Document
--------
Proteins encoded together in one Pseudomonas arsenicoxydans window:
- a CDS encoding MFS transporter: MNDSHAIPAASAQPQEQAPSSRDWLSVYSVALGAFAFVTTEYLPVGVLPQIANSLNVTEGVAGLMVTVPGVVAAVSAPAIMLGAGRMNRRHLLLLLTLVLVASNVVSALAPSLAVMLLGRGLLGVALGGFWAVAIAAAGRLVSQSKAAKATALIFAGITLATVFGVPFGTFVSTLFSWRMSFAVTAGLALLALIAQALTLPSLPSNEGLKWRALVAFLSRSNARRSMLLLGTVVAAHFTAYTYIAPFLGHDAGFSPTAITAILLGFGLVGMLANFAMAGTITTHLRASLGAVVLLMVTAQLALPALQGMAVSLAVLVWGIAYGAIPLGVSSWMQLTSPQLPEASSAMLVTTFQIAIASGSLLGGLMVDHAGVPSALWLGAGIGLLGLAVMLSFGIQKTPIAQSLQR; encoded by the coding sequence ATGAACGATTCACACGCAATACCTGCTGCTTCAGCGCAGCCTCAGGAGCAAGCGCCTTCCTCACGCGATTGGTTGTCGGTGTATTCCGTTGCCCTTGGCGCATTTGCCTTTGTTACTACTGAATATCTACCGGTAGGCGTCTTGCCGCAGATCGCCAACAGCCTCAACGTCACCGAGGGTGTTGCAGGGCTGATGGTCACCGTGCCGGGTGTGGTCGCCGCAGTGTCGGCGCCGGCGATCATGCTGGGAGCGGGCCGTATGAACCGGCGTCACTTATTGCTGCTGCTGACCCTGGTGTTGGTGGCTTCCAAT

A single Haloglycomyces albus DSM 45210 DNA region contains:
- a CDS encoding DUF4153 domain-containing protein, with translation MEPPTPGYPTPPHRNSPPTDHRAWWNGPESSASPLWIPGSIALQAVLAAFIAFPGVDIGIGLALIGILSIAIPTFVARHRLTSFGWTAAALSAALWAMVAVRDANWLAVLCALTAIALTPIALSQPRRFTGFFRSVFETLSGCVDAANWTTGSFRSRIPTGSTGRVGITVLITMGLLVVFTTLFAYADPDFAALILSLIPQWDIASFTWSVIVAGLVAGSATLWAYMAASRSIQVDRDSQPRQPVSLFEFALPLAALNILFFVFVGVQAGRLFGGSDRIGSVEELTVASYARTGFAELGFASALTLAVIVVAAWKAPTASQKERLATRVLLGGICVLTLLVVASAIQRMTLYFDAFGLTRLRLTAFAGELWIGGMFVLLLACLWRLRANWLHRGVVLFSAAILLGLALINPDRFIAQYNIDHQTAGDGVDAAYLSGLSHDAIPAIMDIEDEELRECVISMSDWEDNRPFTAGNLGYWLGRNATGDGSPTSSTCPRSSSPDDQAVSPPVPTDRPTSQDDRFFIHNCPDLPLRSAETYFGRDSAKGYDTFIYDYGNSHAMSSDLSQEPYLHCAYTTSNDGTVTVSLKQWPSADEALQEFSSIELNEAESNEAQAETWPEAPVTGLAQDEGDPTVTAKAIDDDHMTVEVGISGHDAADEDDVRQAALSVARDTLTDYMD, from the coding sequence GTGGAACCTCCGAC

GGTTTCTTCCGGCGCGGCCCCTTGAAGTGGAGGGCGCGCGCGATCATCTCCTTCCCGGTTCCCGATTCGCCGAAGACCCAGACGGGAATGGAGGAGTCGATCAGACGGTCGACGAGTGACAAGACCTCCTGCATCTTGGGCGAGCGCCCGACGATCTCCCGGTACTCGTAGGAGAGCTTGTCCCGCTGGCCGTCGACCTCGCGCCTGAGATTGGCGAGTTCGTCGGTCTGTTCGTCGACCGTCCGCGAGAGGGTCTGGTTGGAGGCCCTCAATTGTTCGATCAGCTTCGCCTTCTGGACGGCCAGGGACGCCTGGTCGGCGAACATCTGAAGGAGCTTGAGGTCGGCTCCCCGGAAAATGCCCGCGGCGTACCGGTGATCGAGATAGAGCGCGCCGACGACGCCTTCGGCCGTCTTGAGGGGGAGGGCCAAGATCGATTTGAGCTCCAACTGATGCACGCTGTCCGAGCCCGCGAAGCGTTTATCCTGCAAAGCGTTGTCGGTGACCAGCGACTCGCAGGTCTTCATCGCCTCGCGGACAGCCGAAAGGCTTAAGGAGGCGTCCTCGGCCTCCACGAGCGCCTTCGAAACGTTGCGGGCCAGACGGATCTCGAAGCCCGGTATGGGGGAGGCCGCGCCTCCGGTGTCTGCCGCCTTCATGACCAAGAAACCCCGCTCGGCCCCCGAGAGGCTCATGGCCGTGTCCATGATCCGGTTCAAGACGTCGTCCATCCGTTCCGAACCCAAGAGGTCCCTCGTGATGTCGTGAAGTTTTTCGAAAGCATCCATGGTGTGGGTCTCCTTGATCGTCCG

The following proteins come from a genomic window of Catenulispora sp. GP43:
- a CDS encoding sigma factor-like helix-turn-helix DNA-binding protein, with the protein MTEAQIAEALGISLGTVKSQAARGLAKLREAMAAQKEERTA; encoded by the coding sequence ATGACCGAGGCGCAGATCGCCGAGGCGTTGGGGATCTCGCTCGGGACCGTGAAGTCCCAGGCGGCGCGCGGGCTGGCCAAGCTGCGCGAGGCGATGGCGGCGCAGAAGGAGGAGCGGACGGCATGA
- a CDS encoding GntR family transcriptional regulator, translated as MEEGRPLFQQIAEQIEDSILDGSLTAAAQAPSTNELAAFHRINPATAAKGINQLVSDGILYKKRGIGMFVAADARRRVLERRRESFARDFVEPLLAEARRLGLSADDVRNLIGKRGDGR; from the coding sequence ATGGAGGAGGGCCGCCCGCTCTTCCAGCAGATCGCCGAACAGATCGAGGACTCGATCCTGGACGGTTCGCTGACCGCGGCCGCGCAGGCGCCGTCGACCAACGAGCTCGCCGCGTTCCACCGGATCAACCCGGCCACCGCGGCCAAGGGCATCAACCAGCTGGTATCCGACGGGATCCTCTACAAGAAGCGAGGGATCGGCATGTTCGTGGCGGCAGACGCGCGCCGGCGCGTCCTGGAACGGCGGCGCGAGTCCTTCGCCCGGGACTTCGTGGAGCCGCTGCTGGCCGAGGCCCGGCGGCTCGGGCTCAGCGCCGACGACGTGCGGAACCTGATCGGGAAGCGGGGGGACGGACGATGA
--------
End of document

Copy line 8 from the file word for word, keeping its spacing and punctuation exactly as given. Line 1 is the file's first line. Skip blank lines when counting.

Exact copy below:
- a CDS encoding GntR family transcriptional regulator, translated as MEEGRPLFQQIAEQIEDSILDGSLTAAAQAPSTNELAAFHRINPATAAKGINQLVSDGILYKKRGIGMFVAADARRRVLERRRESFARDFVEPLLAEARRLGLSADDVRNLIGKRGDGR; from the coding sequence ATGGAGGAGGGCCGCCCGCTCTTCCAGCAGATCGCCGAACAGATCGAGGACTCGATCCTGGACGGTTCGCTGACCGCGGCCGCGCAGGCGCCGTCGACCAACGAGCTCGCCGCGTTCCACCGGATCAACCCGGCCACCGCGGCCAAGGGCATCAACCAGCTGGTATCCGACGGGATCCTCTACAAGAAGCGAGGGATCGGCATGTTCGTGGCGGCAGACGCGCGCCGGCGCGTCCTGGAACGGCGGCGCGAGTCCTTCGCCCGGGACTTCGTGGAGCCGCTGCTGGCCGAGGCCCGGCGGCTCGGGCTCAGCGCCGACGACGTGCGGAACCTGATCGGGAAGCGGGGGGACGGACGATGA